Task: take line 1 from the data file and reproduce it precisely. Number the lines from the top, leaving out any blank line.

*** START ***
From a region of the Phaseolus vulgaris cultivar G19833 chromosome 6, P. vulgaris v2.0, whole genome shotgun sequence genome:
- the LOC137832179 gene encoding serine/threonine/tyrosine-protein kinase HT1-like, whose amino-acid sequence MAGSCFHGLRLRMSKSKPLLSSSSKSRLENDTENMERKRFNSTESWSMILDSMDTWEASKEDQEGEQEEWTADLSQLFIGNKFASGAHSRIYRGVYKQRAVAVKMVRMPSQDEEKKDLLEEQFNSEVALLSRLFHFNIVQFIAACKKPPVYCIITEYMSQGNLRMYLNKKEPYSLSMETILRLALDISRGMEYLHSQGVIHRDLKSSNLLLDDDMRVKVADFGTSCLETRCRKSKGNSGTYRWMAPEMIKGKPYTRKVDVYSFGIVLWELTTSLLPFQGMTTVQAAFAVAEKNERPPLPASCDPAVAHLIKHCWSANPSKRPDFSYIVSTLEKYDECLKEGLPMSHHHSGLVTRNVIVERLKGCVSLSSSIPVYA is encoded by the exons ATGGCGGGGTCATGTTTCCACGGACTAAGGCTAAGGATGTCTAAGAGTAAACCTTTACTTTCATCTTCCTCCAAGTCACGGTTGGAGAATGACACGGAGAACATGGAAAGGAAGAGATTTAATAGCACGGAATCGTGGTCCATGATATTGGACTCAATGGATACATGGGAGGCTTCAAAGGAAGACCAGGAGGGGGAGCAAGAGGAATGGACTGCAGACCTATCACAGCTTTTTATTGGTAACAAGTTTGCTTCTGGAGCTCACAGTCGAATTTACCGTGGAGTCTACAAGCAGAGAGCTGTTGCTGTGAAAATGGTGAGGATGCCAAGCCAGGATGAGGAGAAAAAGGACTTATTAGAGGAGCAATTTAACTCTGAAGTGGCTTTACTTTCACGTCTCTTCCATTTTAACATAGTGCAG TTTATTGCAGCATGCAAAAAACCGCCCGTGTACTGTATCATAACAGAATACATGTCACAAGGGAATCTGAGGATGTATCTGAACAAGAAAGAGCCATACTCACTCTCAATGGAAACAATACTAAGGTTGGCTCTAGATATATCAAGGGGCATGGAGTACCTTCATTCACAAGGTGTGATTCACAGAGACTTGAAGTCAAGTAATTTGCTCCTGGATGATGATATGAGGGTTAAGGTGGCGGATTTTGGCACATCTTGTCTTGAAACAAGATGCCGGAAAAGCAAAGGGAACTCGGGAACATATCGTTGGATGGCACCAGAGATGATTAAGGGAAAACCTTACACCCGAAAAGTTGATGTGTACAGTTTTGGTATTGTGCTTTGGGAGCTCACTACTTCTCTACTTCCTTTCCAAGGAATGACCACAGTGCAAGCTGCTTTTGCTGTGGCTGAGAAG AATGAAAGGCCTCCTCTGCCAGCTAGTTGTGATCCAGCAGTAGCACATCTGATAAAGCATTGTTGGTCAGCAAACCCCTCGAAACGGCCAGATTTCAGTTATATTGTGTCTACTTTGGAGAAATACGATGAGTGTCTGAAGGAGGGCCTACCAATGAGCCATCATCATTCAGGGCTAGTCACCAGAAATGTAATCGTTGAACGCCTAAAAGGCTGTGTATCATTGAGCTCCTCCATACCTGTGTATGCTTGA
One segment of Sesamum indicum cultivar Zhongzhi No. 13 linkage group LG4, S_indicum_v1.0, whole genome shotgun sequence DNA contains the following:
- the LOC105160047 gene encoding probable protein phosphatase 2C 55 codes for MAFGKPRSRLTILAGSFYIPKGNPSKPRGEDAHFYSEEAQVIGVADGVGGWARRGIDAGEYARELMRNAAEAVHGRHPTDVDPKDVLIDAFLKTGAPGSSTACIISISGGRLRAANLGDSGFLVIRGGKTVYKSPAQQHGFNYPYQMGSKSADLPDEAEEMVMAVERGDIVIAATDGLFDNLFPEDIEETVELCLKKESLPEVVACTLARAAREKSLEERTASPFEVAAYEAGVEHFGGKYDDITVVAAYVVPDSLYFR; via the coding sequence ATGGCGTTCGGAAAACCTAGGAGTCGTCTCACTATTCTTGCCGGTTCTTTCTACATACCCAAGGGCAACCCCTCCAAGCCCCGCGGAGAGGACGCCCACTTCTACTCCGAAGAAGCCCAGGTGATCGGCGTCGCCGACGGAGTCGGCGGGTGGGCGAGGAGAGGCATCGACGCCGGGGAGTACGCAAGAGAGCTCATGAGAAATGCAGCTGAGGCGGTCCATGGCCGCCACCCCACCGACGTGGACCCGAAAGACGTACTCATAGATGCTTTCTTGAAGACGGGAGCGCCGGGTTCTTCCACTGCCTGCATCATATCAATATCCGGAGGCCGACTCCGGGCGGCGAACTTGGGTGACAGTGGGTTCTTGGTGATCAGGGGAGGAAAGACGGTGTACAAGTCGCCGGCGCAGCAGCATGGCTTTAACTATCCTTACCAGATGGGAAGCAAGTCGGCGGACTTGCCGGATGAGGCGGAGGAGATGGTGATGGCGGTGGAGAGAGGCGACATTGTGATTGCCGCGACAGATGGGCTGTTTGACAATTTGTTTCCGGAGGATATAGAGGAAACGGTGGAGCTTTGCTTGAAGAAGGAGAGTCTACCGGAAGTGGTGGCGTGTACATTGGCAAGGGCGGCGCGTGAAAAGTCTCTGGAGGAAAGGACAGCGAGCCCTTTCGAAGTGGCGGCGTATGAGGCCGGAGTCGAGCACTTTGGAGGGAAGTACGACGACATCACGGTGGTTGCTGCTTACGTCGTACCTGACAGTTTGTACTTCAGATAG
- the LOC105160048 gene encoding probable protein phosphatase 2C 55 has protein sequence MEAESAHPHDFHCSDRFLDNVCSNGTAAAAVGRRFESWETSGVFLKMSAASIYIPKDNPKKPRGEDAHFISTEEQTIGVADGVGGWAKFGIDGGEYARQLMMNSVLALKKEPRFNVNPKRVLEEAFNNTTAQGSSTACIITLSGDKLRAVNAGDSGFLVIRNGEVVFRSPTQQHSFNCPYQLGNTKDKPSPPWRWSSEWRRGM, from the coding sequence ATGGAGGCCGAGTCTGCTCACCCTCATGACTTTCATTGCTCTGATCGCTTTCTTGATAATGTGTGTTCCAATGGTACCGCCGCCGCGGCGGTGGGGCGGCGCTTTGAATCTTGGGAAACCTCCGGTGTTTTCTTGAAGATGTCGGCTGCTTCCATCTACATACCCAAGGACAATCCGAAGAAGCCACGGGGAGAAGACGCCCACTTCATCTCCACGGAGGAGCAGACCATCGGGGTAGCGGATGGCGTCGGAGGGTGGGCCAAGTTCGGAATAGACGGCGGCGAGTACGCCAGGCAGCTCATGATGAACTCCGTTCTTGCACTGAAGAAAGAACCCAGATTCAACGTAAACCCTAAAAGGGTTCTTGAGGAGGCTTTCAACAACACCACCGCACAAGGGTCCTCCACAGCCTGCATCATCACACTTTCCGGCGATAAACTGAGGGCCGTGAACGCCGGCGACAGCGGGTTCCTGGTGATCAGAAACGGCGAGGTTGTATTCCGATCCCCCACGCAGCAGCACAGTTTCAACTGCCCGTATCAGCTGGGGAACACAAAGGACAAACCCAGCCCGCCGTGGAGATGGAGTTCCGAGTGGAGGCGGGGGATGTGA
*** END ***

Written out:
From a region of the Phaseolus vulgaris cultivar G19833 chromosome 6, P. vulgaris v2.0, whole genome shotgun sequence genome: